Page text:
Forthcoming 3D Printing Announcement Set To Revolutionize Industry

Forthcoming 3D Printing Announcement Set To Revolutionize Industry

April 25, 2015

Today 3DPrint.com reports that a new consortium of companies which was touched on at 3D Print Week in New York including the likes of technology giants HP and Microsoft has formed to seek and foster ways to streamline the 3D printing process for any machine.

As the article reminds us, it was in mid-2013 when Microsoft showed the forethought to add support for 3D printing into Windows 8.1. In the process, however, the company also discovered that the file formats in use were somewhat antiquated. On Thursday of this coming week at Microsoft’s Build Developer Conference there will be a session entitled ”Developing 3D Printing Applications and Services in Windows 10”. It is here in this session that Microsoft reportedly plans to announce a new file format intended for use with 3D printers and printing.

According to the report, Gavin Gear, Senior Program Manager at Microsoft stated, “To empower people, maximize productivity, and unlock the full capabilities of this technology, a new file format is needed. It should align CAD software, 3D printing hardware and software on a more information-rich file format, specifically designed to support the needs of modern 3D printing. The file format must support information interchange throughout the entire 3D printing process, from CAD application to printer. The file format must contain a complete definition of the printed model, in a way that allows unambiguous and accurate processing of the model. Finally, the file format must be practical, simple to understand and easy to implement.”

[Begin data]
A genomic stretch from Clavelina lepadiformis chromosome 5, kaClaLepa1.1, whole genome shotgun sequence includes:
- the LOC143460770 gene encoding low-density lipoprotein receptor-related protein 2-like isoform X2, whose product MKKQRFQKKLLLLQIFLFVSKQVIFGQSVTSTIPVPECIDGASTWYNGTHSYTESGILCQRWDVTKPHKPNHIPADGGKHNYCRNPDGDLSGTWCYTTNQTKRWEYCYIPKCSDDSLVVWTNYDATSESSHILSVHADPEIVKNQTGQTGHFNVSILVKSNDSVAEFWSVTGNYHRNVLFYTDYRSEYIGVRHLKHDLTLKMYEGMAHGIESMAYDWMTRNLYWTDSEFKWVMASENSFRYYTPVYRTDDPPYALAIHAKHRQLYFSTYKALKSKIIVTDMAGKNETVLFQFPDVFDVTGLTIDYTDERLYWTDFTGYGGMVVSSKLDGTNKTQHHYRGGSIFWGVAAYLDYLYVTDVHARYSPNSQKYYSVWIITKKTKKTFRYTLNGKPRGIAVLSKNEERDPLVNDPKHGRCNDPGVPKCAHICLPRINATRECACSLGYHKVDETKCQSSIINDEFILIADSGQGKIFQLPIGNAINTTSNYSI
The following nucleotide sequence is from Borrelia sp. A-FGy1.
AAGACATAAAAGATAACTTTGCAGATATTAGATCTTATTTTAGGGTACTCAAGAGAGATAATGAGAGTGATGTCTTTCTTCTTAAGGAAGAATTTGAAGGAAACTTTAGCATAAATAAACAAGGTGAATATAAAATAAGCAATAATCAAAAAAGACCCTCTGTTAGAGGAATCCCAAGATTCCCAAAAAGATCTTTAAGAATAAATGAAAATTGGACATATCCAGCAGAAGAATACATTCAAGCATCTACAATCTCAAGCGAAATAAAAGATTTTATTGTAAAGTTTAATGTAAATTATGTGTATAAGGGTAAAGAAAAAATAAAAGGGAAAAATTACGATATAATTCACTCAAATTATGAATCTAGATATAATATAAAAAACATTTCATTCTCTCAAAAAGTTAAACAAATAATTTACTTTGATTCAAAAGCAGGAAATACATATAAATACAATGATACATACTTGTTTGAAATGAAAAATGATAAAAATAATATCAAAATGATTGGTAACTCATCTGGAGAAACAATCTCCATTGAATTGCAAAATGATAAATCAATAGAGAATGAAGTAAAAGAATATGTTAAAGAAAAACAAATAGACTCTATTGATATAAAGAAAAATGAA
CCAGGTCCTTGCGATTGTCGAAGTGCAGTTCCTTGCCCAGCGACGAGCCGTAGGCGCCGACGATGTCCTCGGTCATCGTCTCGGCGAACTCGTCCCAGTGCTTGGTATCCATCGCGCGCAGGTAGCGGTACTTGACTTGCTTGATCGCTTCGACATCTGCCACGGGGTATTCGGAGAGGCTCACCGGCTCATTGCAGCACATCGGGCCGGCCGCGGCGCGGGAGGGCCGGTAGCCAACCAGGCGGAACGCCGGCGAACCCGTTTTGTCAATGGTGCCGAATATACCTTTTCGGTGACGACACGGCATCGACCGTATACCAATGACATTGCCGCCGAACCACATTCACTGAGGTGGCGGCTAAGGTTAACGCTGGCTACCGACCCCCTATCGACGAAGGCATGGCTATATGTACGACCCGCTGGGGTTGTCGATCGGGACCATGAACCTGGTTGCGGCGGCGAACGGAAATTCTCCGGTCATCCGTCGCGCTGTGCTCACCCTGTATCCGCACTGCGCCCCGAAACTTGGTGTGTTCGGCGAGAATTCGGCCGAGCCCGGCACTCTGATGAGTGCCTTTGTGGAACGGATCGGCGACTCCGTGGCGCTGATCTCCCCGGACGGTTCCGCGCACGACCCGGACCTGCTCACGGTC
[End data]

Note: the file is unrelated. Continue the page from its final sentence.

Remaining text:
One of the file formats still in use today is .STL, which is an abbreviation of Stereolithography, a technology that made its debut in the late 1980s with inventor Charles Hull of 3D Systems. An .STL file is, in essence, a triangular representation of the 3D model including each of the XYZ coordinates of the normal and verticals of those triangles, says 3DPrint. With today’s advances in technology and the types of items being created are in many ways more than this file format was intended to ever handle.

As far as the consortium goes, their primary goal will be to create a uniform file format that is intuitive, requires little outside help from other programs, and can accommodate a variety of data including color and surface texture which is beyond what is possible with many .STL files today. Big news is undoubtedly coming, and it will be interesting to see who else gets involved and what they are able to do.

If other companies are to be involved, one would think that MakerBot might be a very good candidate as they are already paired with 3D Systems, and are arguably the most prominent of any 3D companies out there. They have developed an entire network of printers, printing, designers, software, and more which they commonly refer to as the MakerBot Ecosystem.

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